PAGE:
U.S. Department of Energy (DOE) Office of Legacy Management (LM) Site Manager Ken Kreie volunteered as a judge at FIRST LEGO League Challenge Qualifying Tournament in Fruita, Colorado, on Nov. 13.
FIRST LEGO League is a guided, global program that introduces science, technology, engineering, and math (STEM) education to students ages 4-16 through hands-on STEM experiences, no matter their technical ability or skill level. Participants are guided through a global robotics program that helps students and teachers explore the needs of tomorrow and create a better future.
The tournament focused on the Challenge League, which is geared toward older students in grades 4-8 and teaches them research, problem-solving, engineering and coding. These real-world problem-solving tasks build confidence while growing students’ knowledge and STEM learning. Students are encouraged to experiment and grow their critical thinking, design, and coding skills through STEM education and robotics.
“FIRST Robotics is a global nonprofit supporting STEM Education. FIRST LEGO League Challenge supports students ages 9-14. Students meet as a team regularly working up to the event to prepare for the tournament by programming their LEGO Robot and other associated goals,” said STEM Community Liaison for Mesa County Valley School District 51 Rachelle Horner, who helped organize the event.
Students who participated in the Challenge League at Fruita Monument High School built and programmed a LEGO robot to navigate certain missions for a robot game at the end of the competition. Teams from all over Colorado attended the event, with 21 teams in total and more than 70 volunteers. FIRST League reached out to LM’s Atomic Legacy Cabin team looking for volunteers. LM encourages staff to get involved in STEM programming in the community through a program called “STEM with LM.”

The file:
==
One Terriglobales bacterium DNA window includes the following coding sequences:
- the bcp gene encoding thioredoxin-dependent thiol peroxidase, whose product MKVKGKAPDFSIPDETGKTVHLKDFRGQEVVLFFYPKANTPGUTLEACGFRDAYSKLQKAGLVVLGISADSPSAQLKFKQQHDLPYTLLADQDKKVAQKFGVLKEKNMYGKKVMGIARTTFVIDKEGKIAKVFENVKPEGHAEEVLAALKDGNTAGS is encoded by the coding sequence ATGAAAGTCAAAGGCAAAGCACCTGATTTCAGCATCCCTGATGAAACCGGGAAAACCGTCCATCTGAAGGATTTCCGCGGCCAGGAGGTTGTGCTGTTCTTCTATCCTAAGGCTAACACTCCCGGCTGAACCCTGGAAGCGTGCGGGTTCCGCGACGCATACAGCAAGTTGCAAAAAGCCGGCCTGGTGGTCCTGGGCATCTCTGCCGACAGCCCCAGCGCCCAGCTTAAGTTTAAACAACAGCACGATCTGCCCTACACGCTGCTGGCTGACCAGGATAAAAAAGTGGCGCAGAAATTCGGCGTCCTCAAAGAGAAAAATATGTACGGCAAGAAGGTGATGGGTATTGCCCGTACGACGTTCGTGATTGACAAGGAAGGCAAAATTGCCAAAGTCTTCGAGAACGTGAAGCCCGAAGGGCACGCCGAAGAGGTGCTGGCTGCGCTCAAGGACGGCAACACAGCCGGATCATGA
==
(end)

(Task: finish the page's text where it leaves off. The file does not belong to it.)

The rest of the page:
“I have volunteered at many STEM events locally, but never a LEGO robotics competition,” Kreie said, expressing his excitement before the event. “I have a vested interest in these kids. They are the next generation of innovators and problem solvers. I wanted to help stoke their excitement for learning and exploring.”
“I was so inspired by the kids that participated in the event. These kids were studying issues like global supply chain logistics and food security,” Kreie said. “Those are some big issues for small children to understand. Some teams were so inspired by their learning that they are working to implement local solutions to some of these problems.”
FIRST LEGO League hosts tournaments and festivals nationwide every year to allow teams to gain crucial feedback on their robots, code, and various innovation projects from judges. The real challenge then begins at the Robot Game table, where students race their creations to try to attain the best score for a chance to advance to the championship.
“The tournament was a grand success! The best part was seeing all the kids compete, persevere through challenges, celebrate victories, and share in all the fun,” Horner said.
“These kids will make a brighter and better future for the local community and the world,” Kreie said. “The future is in very good hands.”
Qualifying teams from the tournament will compete in the state tournament. The winners will then advance to the championship in April 2022.